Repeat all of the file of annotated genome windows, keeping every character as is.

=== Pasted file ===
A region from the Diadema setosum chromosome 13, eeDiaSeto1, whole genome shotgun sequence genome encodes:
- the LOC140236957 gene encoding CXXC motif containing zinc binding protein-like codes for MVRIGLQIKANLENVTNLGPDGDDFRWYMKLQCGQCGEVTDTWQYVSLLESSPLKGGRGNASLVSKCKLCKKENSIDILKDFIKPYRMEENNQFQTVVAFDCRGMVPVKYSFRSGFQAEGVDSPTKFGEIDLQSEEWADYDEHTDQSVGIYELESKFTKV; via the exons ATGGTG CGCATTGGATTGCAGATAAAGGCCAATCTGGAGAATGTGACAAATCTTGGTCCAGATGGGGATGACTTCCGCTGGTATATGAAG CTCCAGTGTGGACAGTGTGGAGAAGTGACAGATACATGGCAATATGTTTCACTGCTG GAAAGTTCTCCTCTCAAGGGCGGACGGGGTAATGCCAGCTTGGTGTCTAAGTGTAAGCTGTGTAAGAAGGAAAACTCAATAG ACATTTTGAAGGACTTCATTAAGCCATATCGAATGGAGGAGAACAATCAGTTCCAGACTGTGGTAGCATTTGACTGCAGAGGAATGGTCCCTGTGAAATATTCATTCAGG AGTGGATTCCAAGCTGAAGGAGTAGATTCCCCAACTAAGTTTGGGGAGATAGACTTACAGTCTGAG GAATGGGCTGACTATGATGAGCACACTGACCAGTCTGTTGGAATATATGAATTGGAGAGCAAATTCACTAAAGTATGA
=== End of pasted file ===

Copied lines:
A region from the Diadema setosum chromosome 13, eeDiaSeto1, whole genome shotgun sequence genome encodes:
- the LOC140236957 gene encoding CXXC motif containing zinc binding protein-like codes for MVRIGLQIKANLENVTNLGPDGDDFRWYMKLQCGQCGEVTDTWQYVSLLESSPLKGGRGNASLVSKCKLCKKENSIDILKDFIKPYRMEENNQFQTVVAFDCRGMVPVKYSFRSGFQAEGVDSPTKFGEIDLQSEEWADYDEHTDQSVGIYELESKFTKV; via the exons ATGGTG CGCATTGGATTGCAGATAAAGGCCAATCTGGAGAATGTGACAAATCTTGGTCCAGATGGGGATGACTTCCGCTGGTATATGAAG CTCCAGTGTGGACAGTGTGGAGAAGTGACAGATACATGGCAATATGTTTCACTGCTG GAAAGTTCTCCTCTCAAGGGCGGACGGGGTAATGCCAGCTTGGTGTCTAAGTGTAAGCTGTGTAAGAAGGAAAACTCAATAG ACATTTTGAAGGACTTCATTAAGCCATATCGAATGGAGGAGAACAATCAGTTCCAGACTGTGGTAGCATTTGACTGCAGAGGAATGGTCCCTGTGAAATATTCATTCAGG AGTGGATTCCAAGCTGAAGGAGTAGATTCCCCAACTAAGTTTGGGGAGATAGACTTACAGTCTGAG GAATGGGCTGACTATGATGAGCACACTGACCAGTCTGTTGGAATATATGAATTGGAGAGCAAATTCACTAAAGTATGA